OBJECTIVE: The Female Sexual Function Index (FSFI) is a 19-item self-report inventory designed to assess female sexual function. It comprises six domains: desire [two items], arousal [four items], lubrication [four items], orgasm, satisfaction, pain [three items each]. The purpose of this review was to identify the number and focus of published articles that use the FSFI to assess therapeutically-induced change in sexual functioning in order to determine its level of acceptance by the scientific community.
DESIGN: Systematic and comprehensive literature review.
MATERIALS AND METHODS: The key terms “Female Sexual Function Index” and “FSFI” were used with eight databases (Ovid Current Contents, Ovid Medline, Ovid EMBASE, PubMed, Scopus, PsychInfo, Google Scholar and CMDI) to identify English language articles published between Apr–Jun 2000 (date of initial FSFI publication) to July 2008. Articles (and reference lists) were hand searched for relevancy.
RESULTS: A total of 211 original publications were identified, of which 79 assessed the effects of interventions on female sexual function. The FSFI has been used to assess the effects of several interventions in women with Female Sexual Dysfunction including pharmacological (n=11), psychological (n=4), physical (n=2) and dietary (n=1) therapy. The tool has also been used to assess the effects of other interventions on sexual function in other populations of women including: gynaecological and non-gynaecological surgery (n=37); pharmacological (n=10), psychological (n=4) or physical (n=6) therapy; and treatment of erectile dysfunction or prostate cancer biopsy in their partner (n=4).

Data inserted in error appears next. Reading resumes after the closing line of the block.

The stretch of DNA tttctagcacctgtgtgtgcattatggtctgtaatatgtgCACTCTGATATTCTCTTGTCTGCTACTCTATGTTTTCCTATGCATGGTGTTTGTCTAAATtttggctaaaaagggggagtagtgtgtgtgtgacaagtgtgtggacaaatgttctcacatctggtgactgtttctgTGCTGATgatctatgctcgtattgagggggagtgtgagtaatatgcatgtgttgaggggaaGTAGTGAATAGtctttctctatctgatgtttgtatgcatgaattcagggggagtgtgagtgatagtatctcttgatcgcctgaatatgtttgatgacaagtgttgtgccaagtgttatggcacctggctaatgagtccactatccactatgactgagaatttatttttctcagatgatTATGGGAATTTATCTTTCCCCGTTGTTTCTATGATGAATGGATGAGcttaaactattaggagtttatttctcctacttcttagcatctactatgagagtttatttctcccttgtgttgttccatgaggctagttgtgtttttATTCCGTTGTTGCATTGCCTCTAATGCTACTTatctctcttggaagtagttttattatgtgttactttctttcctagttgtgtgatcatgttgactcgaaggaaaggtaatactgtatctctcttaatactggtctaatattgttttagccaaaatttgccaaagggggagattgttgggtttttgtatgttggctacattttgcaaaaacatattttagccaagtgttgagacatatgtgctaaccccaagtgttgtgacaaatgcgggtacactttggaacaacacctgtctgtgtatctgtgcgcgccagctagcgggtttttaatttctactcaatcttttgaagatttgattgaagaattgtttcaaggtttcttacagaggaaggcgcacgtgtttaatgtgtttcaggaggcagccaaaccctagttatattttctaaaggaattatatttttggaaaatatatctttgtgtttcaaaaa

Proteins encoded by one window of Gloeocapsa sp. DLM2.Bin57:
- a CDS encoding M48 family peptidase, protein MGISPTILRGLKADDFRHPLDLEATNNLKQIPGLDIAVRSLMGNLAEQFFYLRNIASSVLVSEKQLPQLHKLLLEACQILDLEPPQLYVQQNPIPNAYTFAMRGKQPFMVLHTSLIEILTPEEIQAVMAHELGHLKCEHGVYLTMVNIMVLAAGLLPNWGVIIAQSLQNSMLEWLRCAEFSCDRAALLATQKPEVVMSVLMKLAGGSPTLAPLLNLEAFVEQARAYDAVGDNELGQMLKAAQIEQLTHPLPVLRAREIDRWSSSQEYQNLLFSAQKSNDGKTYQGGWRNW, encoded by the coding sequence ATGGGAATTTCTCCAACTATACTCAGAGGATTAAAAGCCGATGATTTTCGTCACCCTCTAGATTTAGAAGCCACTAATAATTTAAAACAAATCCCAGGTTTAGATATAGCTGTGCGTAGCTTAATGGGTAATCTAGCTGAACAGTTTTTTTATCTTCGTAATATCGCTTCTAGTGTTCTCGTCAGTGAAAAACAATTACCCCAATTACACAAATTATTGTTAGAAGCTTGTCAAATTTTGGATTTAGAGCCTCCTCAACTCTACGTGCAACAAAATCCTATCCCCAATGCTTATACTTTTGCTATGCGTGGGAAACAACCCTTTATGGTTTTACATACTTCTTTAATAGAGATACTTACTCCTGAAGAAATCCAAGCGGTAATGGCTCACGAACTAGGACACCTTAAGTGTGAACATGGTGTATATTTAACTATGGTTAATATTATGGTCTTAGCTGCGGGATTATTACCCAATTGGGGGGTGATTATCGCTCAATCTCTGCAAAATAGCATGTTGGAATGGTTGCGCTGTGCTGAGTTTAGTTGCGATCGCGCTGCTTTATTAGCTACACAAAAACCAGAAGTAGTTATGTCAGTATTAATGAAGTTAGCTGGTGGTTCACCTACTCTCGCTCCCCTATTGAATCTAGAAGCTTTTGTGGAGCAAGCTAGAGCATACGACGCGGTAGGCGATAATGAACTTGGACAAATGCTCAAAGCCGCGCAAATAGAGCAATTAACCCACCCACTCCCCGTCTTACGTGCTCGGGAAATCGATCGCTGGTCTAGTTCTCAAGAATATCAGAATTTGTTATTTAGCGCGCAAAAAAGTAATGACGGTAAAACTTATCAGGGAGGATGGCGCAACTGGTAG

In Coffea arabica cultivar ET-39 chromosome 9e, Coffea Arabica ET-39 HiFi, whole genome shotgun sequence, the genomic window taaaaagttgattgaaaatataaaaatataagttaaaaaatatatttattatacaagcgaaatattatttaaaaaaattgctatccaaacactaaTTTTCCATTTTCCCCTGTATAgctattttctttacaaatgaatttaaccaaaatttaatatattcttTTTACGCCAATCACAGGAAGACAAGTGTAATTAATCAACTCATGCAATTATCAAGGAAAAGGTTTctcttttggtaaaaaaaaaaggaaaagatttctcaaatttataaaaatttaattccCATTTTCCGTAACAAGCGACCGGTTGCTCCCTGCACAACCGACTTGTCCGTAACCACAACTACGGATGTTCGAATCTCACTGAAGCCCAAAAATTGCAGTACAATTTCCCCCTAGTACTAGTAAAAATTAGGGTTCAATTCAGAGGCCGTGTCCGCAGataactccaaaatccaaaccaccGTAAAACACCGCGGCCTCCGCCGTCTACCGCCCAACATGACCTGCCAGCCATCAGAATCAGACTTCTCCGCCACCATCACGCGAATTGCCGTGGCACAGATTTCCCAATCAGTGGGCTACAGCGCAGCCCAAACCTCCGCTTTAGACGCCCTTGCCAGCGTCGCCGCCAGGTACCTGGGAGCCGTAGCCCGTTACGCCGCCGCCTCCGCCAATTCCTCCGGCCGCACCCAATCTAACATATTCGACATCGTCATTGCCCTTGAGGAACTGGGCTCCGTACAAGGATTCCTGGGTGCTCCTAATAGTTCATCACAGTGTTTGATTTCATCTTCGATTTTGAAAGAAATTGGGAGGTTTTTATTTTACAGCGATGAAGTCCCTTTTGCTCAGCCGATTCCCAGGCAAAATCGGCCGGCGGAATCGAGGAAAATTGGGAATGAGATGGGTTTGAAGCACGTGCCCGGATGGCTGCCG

CONCLUSIONS: Validation of a scientific measure is a continuous process that accumulates evidence from numerous studies. The results of this review show that the FSFI is sensitive to therapeutically-induced change and has become the de facto “gold standard” in the assessment of female sexual function.
P-145 Tuesday, October 20, 2009
Supported by: Funding was provided by Boehringer Ingelheim.
© 2009 American Society for Reproductive Medicine. Published by Elsevier Inc. All rights reserved.